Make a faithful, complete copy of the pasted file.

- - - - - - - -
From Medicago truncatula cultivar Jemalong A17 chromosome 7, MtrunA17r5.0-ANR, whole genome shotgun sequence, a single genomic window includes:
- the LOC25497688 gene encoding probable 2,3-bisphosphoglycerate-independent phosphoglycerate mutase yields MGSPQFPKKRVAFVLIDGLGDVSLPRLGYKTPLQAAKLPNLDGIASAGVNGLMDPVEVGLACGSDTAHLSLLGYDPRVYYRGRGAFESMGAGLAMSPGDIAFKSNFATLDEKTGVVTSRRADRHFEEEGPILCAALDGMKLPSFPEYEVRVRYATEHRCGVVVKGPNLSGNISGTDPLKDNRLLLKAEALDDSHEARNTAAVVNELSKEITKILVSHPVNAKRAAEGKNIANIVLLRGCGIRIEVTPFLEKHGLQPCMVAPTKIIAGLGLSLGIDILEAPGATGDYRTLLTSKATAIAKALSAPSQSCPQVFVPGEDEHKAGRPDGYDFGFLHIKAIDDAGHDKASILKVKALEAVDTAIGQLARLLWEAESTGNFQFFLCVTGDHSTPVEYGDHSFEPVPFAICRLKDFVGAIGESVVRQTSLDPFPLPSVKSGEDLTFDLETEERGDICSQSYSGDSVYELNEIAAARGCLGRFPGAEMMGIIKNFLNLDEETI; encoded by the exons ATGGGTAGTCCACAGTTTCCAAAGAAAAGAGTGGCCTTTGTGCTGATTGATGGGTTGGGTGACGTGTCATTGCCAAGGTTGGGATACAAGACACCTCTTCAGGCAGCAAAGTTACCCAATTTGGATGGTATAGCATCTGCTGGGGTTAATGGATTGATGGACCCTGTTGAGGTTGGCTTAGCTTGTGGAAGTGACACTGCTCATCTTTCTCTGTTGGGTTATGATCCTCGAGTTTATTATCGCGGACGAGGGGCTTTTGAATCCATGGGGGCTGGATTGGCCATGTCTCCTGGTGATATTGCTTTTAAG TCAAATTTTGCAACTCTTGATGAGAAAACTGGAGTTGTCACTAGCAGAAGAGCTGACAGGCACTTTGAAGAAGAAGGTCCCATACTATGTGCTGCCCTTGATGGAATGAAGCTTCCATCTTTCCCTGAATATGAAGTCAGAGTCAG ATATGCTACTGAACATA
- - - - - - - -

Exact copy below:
From Medicago truncatula cultivar Jemalong A17 chromosome 7, MtrunA17r5.0-ANR, whole genome shotgun sequence, a single genomic window includes:
- the LOC25497688 gene encoding probable 2,3-bisphosphoglycerate-independent phosphoglycerate mutase yields MGSPQFPKKRVAFVLIDGLGDVSLPRLGYKTPLQAAKLPNLDGIASAGVNGLMDPVEVGLACGSDTAHLSLLGYDPRVYYRGRGAFESMGAGLAMSPGDIAFKSNFATLDEKTGVVTSRRADRHFEEEGPILCAALDGMKLPSFPEYEVRVRYATEHRCGVVVKGPNLSGNISGTDPLKDNRLLLKAEALDDSHEARNTAAVVNELSKEITKILVSHPVNAKRAAEGKNIANIVLLRGCGIRIEVTPFLEKHGLQPCMVAPTKIIAGLGLSLGIDILEAPGATGDYRTLLTSKATAIAKALSAPSQSCPQVFVPGEDEHKAGRPDGYDFGFLHIKAIDDAGHDKASILKVKALEAVDTAIGQLARLLWEAESTGNFQFFLCVTGDHSTPVEYGDHSFEPVPFAICRLKDFVGAIGESVVRQTSLDPFPLPSVKSGEDLTFDLETEERGDICSQSYSGDSVYELNEIAAARGCLGRFPGAEMMGIIKNFLNLDEETI; encoded by the exons ATGGGTAGTCCACAGTTTCCAAAGAAAAGAGTGGCCTTTGTGCTGATTGATGGGTTGGGTGACGTGTCATTGCCAAGGTTGGGATACAAGACACCTCTTCAGGCAGCAAAGTTACCCAATTTGGATGGTATAGCATCTGCTGGGGTTAATGGATTGATGGACCCTGTTGAGGTTGGCTTAGCTTGTGGAAGTGACACTGCTCATCTTTCTCTGTTGGGTTATGATCCTCGAGTTTATTATCGCGGACGAGGGGCTTTTGAATCCATGGGGGCTGGATTGGCCATGTCTCCTGGTGATATTGCTTTTAAG TCAAATTTTGCAACTCTTGATGAGAAAACTGGAGTTGTCACTAGCAGAAGAGCTGACAGGCACTTTGAAGAAGAAGGTCCCATACTATGTGCTGCCCTTGATGGAATGAAGCTTCCATCTTTCCCTGAATATGAAGTCAGAGTCAG ATATGCTACTGAACATA